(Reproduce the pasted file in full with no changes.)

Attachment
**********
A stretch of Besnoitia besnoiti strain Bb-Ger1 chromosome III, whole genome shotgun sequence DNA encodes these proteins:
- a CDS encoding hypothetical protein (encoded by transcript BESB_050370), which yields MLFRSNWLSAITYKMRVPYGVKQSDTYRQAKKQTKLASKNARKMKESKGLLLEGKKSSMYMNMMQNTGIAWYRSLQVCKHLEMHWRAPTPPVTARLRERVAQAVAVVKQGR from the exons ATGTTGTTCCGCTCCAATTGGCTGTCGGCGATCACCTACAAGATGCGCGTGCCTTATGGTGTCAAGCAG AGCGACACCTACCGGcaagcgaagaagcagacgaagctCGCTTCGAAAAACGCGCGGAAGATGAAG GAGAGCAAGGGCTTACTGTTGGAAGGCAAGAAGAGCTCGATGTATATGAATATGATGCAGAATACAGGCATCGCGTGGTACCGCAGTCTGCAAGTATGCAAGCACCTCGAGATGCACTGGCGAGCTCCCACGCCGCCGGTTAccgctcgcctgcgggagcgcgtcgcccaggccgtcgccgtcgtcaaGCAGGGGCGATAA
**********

A stretch of Besnoitia besnoiti strain Bb-Ger1 chromosome III, whole genome shotgun sequence DNA encodes these proteins:
- a CDS encoding hypothetical protein (encoded by transcript BESB_050370), which yields MLFRSNWLSAITYKMRVPYGVKQSDTYRQAKKQTKLASKNARKMKESKGLLLEGKKSSMYMNMMQNTGIAWYRSLQVCKHLEMHWRAPTPPVTARLRERVAQAVAVVKQGR from the exons ATGTTGTTCCGCTCCAATTGGCTGTCGGCGATCACCTACAAGATGCGCGTGCCTTATGGTGTCAAGCAG AGCGACACCTACCGGcaagcgaagaagcagacgaagctCGCTTCGAAAAACGCGCGGAAGATGAAG GAGAGCAAGGGCTTACTGTTGGAAGGCAAGAAGAGCTCGATGTATATGAATATGATGCAGAATACAGGCATCGCGTGGTACCGCAGTCTGCAAGTATGCAAGCACCTCGAGATGCACTGGCGAGCTCCCACGCCGCCGGTTAccgctcgcctgcgggagcgcgtcgcccaggccgtcgccgtcgtcaaGCAGGGGCGATAA